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Social distancing moves JDA meeting to web

By Staff | Apr 10, 2020

The Rugby Job Development Authority held its regular meeting via an internet teleconferencing software platform Wednesday at noon.

JDA Executive Director provided the board updates on what she called a situation that “changes daily.”

“Just trying to stay on top of them (is a challenge),” Heisey told the board. “This is just unprecedented.”

Heisey presented information on federal and state programs designed to help businesses sustaining losses due to the COVID-19 pandemic, which sparked government orders to curtail most commercial activity in North Dakota and nationwide.

Heisey encouraged board members to visit www.piercecountyresources.com, which provides a link to the JDA’s website and a list of loans and financial support programs from government and non-profit organizations.

Heisey said the JDA answers phone calls and fields requests on social media from people looking for assistance as well.

“We have our main contacts – our local banks are first,” Heisey said. “We look at programs like (those offered by the Small Business Administration) and then we contact the North Dakota Small Business Development Center,” Heisey added.

Heisey said she also receives updates and provides links to assistance from the North Dakota Department of Commerce and the Bank of North Dakota.

We’re looking at some other (assistance programs) – Souris Basin and the Bank of North Dakota have money allocated to them for a lending program. There are a lot of new updates as they roll forward.”

Heisey noted the assistance programs through some banks “are set up so it’s first-come, first-serve, a lot of these banks hit their caps (or limits for financial assistance they can provide).”

Heisey said financial institutions are “encouraging people to (apply for loans and assistance) as soon as possible because they do not anticipate that the funding will go very far. Congress is looking at (another) stimulus package, but that’s not out yet.”

Heisey highlighted an SBA program called the Small Business Disaster Relief program.

“We’re definitely encouraging businesses to apply for that because (applicants) can get up to a $10,000 advance for operating expenses,” Heisey said.

“That even applies to a sole proprietor, even if they don’t have employees or a W-2, they can count themselves as an employee. They can get money for operating expenses. Even if their overall loan application is not approved and they get up to the $10,000 advance, that part is forgiven. It’s basically a grant. So, (SBA officials) were encouraging anyone who is eligible to do that. Heisey said the grant money was “not included on (applicants’) income or anything. So, that’s kind of a no-brainer.”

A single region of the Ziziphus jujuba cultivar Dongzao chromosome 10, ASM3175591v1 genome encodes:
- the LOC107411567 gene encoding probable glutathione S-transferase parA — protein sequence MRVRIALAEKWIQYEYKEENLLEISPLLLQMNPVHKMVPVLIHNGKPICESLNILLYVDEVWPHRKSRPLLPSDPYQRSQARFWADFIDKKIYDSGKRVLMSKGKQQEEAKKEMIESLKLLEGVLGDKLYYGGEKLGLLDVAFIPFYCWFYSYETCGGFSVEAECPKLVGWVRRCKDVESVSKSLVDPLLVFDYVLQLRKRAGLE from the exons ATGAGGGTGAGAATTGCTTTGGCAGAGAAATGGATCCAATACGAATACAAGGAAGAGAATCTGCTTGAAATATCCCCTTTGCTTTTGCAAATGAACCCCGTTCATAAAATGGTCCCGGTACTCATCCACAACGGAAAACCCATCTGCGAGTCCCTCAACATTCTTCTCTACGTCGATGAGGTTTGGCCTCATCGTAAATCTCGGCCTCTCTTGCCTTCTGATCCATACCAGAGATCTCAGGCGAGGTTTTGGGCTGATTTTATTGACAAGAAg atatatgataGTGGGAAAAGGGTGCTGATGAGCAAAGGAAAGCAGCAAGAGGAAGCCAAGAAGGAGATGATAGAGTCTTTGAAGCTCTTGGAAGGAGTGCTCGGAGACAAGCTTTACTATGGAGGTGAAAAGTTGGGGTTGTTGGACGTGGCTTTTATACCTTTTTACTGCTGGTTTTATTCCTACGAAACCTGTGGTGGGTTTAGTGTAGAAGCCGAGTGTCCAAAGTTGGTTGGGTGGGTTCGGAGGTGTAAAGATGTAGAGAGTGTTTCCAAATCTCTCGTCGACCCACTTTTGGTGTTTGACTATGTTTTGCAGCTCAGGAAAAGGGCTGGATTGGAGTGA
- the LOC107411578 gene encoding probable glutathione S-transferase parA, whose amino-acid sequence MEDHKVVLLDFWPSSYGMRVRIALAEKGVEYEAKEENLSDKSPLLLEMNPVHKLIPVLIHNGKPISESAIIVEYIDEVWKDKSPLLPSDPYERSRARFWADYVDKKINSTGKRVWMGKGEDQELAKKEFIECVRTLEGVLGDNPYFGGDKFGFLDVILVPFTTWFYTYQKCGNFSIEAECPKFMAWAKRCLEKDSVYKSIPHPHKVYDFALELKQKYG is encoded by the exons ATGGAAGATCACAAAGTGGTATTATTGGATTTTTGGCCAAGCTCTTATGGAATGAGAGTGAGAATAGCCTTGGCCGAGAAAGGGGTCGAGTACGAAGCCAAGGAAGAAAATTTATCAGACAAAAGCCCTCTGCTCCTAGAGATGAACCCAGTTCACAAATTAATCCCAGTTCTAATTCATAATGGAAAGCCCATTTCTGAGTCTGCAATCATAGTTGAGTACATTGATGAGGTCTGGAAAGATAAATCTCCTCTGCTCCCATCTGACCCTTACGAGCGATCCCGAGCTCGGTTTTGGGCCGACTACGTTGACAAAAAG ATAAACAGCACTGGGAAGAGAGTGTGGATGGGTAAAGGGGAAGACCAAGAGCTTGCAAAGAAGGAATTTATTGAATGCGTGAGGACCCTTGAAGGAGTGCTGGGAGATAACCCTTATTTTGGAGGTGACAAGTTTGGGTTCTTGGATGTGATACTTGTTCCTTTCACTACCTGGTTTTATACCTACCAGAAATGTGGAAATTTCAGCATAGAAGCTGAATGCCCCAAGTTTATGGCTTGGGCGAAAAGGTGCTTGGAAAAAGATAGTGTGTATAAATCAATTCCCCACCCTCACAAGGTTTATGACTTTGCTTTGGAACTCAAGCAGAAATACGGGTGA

“Definitely encourage your clients or businesses to apply for that if they’re eligible,” Heisey told board members Blair Brattvet and Susan Selensky, who work at local banks.

“We’ve been discussing those,” Brattvet said of the SBA disaster loan programs. “I’ve been doing that all morning. Interesting day. I’ve been on the phone and in front of my computer since 8:30 this morning in conference calls.”

Heisey said, “Other priorities are encouraging people to answer the census because that really affects times like this when they’re doing disaster relief, how much money is allocated to our community. So, we want to keep pushing and making sure everyone’s participating in the census. We still need to keep doing our strategic planning, especially economic development is going to be crucial now.”

“And now, more than ever,” Heisey added, “our Small Business Development Center is really proving how much we need them.”

“I am going to reach out to Souris Basin again,” Heisey noted. ” I know they will be giving additional funding now.”

“So, my priorities are keeping up (on the latest information),” Heisey said.

Heisey told the board the North Dakota Department of Commerce was seeking information on training opportunities they could provide and the Bank of North Dakota was open to feedback from local bankers.

Heisey also told the board state government organizations were developing surveys to aid in economic recovery plans.

Board member Jodi Schaan told Heisey, “I want to let you know how grateful I am that you’re in the office there and you provide the support for our community.”

“It’s hard to keep up with all of it,” Heisey answered with a laugh.

Other board members complimented Heisey on her work.

“We’re all in this together,” Heisey said.

In other business, the JDA board approved the agenda, March 11 regular meeting minutes and financials. The next JDA regular meeting will take place May 13.

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